Last week, the ITU’s Radio Regulations Board (RRB) approved a controversial proposal from Egypt that it could build and launch a satellite to the 35.5 degrees East orbital slot. The satellite would be the first of a six-satellite system.
The decision is contentious in that Egypt’s application to launch the satellite was well out of time. The ITU has strict rules in place to avoid the risk of satellite operators filing formal applications to cover every available orbital slot (so called ‘paper satellites’). Instead the ITU insists on a rigid timetable whereby a satellite operator has to begin construction, complete construction and then launch a satellite. Egypt’s initial overall proposal for the six-satellite system was due to expire completely on May 5th. It subsequently reduced the application to cover three orbital slots.
The proposed satellite was three years over these limits, but the ITU’s RRB has seemingly ignored its own rules and regulations and approved Egypt’s proposal.
The satellite is part of a proposed satellite constellation which covers six orbital positions. Egypt in its submission to the RRB said it had hoped to lease an existing in-orbit satellite to occupy the slot, but that deal failed to materialise.
Egypt’s main argument placed before the RRB was the troubles the country had gone through these past few years, not least political instability.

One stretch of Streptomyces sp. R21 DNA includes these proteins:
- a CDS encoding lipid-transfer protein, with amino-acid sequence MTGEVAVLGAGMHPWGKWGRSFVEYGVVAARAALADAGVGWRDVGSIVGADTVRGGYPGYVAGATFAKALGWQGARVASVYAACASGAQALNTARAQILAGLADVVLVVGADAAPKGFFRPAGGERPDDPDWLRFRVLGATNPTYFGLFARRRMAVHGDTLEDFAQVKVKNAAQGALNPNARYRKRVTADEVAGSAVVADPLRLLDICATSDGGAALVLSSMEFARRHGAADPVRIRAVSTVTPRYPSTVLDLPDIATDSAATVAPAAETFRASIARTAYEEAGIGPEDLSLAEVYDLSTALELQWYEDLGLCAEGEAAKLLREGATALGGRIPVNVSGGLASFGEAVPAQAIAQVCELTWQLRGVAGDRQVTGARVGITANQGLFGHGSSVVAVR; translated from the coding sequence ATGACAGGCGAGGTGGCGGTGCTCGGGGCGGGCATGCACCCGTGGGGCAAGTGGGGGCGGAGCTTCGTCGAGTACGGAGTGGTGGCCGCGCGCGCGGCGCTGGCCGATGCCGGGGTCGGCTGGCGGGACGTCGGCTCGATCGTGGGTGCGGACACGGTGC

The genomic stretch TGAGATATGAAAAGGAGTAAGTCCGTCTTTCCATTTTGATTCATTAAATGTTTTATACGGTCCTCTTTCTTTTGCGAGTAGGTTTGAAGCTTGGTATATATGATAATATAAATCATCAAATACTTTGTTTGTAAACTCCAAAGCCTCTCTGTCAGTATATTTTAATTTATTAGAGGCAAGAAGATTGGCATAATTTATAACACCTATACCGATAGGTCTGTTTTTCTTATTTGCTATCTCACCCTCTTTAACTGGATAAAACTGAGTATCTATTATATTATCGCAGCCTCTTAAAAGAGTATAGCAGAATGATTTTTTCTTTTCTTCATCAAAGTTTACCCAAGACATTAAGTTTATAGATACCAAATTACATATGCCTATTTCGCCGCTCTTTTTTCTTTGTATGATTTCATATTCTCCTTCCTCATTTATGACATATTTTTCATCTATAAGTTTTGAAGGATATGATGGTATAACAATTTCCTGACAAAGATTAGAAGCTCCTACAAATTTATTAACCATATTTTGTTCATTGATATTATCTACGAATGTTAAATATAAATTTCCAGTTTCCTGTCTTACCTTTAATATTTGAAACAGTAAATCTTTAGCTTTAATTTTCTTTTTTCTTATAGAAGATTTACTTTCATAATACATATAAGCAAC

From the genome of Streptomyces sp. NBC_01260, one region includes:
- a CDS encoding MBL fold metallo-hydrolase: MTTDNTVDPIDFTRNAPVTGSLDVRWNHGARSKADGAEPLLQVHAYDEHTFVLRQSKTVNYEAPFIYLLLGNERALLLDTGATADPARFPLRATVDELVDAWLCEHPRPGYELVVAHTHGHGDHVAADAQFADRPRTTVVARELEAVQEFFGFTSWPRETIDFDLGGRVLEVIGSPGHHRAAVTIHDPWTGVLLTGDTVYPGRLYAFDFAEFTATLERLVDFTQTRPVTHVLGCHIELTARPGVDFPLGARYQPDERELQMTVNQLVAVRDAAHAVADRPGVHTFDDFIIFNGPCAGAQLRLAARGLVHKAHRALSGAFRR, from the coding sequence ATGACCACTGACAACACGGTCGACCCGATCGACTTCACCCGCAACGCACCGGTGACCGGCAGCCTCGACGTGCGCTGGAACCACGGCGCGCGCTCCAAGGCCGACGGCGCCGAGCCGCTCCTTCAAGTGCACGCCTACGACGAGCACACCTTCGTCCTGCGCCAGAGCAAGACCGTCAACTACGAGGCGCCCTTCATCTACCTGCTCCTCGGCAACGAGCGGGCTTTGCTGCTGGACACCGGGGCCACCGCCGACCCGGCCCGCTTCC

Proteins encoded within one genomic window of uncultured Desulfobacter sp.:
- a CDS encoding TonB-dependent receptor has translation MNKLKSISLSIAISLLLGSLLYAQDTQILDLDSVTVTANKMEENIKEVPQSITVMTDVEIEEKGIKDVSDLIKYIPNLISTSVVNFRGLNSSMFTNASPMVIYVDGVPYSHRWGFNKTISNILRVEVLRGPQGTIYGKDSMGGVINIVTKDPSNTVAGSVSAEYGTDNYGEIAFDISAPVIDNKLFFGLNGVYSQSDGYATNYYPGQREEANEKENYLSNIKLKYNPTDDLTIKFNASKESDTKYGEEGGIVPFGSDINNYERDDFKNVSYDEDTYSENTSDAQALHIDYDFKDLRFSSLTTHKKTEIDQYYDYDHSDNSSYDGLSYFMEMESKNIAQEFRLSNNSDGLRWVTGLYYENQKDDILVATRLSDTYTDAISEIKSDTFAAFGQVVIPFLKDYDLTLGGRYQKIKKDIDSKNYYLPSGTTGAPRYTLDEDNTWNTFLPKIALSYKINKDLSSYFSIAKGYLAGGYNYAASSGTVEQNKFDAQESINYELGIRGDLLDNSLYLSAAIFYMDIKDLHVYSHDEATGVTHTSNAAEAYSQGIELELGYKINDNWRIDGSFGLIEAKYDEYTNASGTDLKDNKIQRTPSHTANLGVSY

It is claimed the RRB decision could open the flood gates for other satellite operators who want their expiring applications re-instated.
Moreover, there are suggestions that a recent order received by French aircraft builders for military jets for Egypt’s air force, and long-established supply relations by two French satellite builders (Airbus and Thales) might have exerted unfair influence on the RRB.
The Egyptian satellite is mostly for military use, although there are Ka-band frequencies in the plan. Eutelsat operates a commercial satellite at the almost adjacent position of 35.9 degrees East.
Jean-Francois Bureau, director institutional affairs at Eutelsat (and quoted by trade magazine Space News) says that no frequency coordination had been carried out with the Egyptians. “The real risk here is to the regulatory framework as a whole,” Bureau said.
Egypt says it could have a craft in place by 2019 with capacity for Ka and C-band, as well as military capacity. The Egypt craft’s official name is Zavisat-12A.